I gave Val, the big burrowing anenome, a piece of fish. She swallowed it whole, then showed her appreciation:
|Folds at the mouth of her stomach.|
Notes and photos from wanderings in the Lower Fraser Valley, BC., with a few thrown in from Bella Coola and other BC visits. Favourite spots: Reifel Island, Boundary Bay, Mud Bay, Strathcona, White Rock, Cougar Canyon, etc...
There comes a day, after a rough spell when life has been a struggle, that I look out and discover that the world is new again, that the birds still sing, and the sun still shines.
Today was that day. Laurie is stronger. The skies were blue, the breeze warm. I got Laurie into a wheelchair and took him across the hospital campus to sit in the sunshine and watch the clouds.
|Same scene as last post, from the same hospital window. 4:30 PM, with a hint of orange as the sun goes down behind us.|
A view from a hospital window early this afternoon. A rainy January day.
|The east side of the hospital looks out onto Green Timbers Urban Forest. It will be a pleasant view in the spring. Right now, it suits my mood. Laurie is not doing well.|
I'll be taking a semi-break from the blog for a few days, maybe a couple of weeks. Laurie has been sick for some time, and has ended up in hospital, so I'll be either too busy or too tired, or both, to post every day for a while.
|Laurie on his favourite beach, January, 2013. Boundary Bay.|
The tiny black-clawed crabs that arrived in a holdfast six weeks ago are growing up. The largest, a male, was 5 mm. across the carapace; now he's three times that. He has chosen a hiding spot behind a big rock, but up against the glass - it feels solid, I guess, even if it's transparent - and I've been trying to get his photo. He usually responds by threatening me with dire harm.
|"Armed and dangerous, I am!"|
|His multi-coloured shell and legs are good camouflage in the mess of shell pieces and stones he collects around himself. The back legs are usually raised, holding the rock behind him.|
|His usual pose; always with those dark pincers raised and ready for action.|
January sunshine warms bare trees with their feet in frozen puddles.
|Old leaves, drowned and frozen, feed new buds in the sunlight.|
|Sunlight blazing through a dead blackberry leaf.|
|Old and new.|
|Detail of last year's leaf.|
During the cooler months of the year, most of the vacant lot is under an inch or two of water. I progress by stretching from one clump of dead grass to the next, mostly getting my feet wet when they squelch down into the mud.
In one of the pools, I noticed a patterned stone, with a handful of gravel nearby to sort of stand on. Up close, I saw that the pattern was formed by trails in the flocculated sediment.
|The little circles where grass blades dip underwater mark the surface, about an inch above the stone.|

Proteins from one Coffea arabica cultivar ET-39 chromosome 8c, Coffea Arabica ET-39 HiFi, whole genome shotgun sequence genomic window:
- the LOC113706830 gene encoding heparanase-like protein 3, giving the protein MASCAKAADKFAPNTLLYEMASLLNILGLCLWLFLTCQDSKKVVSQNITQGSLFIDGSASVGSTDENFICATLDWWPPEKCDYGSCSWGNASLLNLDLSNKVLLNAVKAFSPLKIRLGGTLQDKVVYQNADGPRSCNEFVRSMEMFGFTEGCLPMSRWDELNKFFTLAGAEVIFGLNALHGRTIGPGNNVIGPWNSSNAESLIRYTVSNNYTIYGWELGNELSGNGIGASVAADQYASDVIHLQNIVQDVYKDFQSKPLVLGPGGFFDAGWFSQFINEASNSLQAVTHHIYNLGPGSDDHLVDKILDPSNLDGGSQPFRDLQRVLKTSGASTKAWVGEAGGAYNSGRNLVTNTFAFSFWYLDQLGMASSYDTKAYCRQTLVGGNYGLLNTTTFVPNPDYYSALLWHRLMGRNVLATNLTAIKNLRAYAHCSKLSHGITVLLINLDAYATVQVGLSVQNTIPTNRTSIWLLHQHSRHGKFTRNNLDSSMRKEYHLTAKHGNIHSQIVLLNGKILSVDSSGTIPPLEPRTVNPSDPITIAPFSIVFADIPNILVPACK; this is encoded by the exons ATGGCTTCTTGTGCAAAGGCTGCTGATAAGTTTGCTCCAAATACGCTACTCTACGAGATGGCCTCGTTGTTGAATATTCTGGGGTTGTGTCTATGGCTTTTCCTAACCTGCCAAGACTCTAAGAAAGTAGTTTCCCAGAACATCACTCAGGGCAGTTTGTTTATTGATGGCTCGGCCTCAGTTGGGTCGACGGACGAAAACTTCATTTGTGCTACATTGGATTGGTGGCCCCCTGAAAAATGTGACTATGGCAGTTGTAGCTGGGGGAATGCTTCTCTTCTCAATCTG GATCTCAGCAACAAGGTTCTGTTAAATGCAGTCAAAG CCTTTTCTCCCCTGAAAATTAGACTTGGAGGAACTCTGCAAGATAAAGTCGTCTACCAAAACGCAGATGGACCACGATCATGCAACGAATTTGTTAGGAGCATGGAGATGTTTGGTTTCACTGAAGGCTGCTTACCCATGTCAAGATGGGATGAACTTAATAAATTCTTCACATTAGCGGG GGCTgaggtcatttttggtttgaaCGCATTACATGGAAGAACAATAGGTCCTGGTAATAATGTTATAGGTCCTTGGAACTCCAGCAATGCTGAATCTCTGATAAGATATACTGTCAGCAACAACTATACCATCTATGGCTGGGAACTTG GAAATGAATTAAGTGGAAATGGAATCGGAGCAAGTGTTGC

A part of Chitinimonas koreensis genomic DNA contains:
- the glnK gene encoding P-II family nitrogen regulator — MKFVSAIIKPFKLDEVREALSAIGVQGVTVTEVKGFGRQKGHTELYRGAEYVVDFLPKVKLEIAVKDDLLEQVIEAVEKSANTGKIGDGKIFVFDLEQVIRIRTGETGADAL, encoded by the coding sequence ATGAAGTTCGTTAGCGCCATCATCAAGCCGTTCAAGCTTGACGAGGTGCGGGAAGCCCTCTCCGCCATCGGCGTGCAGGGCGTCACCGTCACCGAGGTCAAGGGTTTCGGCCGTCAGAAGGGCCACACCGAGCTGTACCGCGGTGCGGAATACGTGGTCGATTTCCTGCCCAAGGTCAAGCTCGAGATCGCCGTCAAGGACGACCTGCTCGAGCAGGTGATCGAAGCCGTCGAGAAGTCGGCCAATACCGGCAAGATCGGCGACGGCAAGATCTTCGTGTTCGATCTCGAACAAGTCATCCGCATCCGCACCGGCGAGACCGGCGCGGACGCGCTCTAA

|Do you see the snail?|
|I've saturated the colours of the snail a bit, to make him more visible.|
|Three snails here, and a few ostracods. (They look like tiny pink marbles. Can you find them?)|
|Common garden grove snail, broken and bleached.|
Well, sort of.
I went across to the vacant lot/new bush, to see what's happening in January. It was as expected, soggy underfoot, treacherous with trailing, leafless blackberry canes and rusting wires, bleak under its coat of dead grasses and bare trees. But there was life there, and I followed the trails, bending to watch things swimming under the ice of the puddles, or chase a beetle until he scuttled under a mass of rotting weeds.
I rounded the base of a rise near the back of the lot, and there, almost spitting distance in front of me was a coyote. A big adult, looking healthy and alert; well fed.
He saw me at the same time. By the time I'd focused the camera, he was racing off into the bush along the creek.
But I got a photo. Not a good one.
|Just the top of his back visible. The orange thing is a piece of trash caught in the branches. His head is behind that.|
|Coyote scat. A nicer word than poop, but the same thing. By the feather remains, I gather that he's been eating birds.|
- Recognize the shape of coyote scat. Coyotes produce scat that is about the diameter of a cigar and is tapered at one end. (ehow.com)
- Droppings will also be frequently located at strategic locations such as cross roads and along trails as coyotes use their droppings to mark territory. (ICWDM)
- Coyote scat often does not have much of a scent. (Wilderness College)
- In one Missouri study of coyote scat, local coyotes were found to have consumed 47 different animal species and 28 different plants.* Thus, don’t be surprised if your coyote scat contains fur/hair, berries, nuts, garden crops, bone bits, grass, leaves or dozens of other appetizing tidbits. (Nature Skills)
When I pick up a hermit crab on the beach, he's generally a grungy brownish black colour, maybe, if the sun is bright and he's not scrunched too tightly into his shell, showing a spot of blue on a knee, or a hint of orangey-red on an antenna. In everyday light, he matches the muddy sand he lives on. It makes sense out here where blending in is protection against becoming lunch for a sharp-eyed gull.
So I am often startled by the colours of a clean hermit in washed sand, under bright lighting.
|Hairy hermit, Pagurus hirsutiusculus, with blue knees and eyes.|
|Grainy hand hermit, Pagurus granosimamus, with orangey antennae and brown eyes.|
Shore crab carapace. No two ever alike.
|He's a young male. His mate is a uniform dull green, about the colour of the background here.|
The public washrooms at Blackie Spit, midwinter:
|Another time, another place. Nowhere on the Lower Mainland.|
|Here and now. Crescent Beach shoreline, from Blackie Spit.|
When I was a kid, oh so many centuries ago, we used to play a game that we called Statues. (Here it is called "Swing the Statue", which is probably a better name.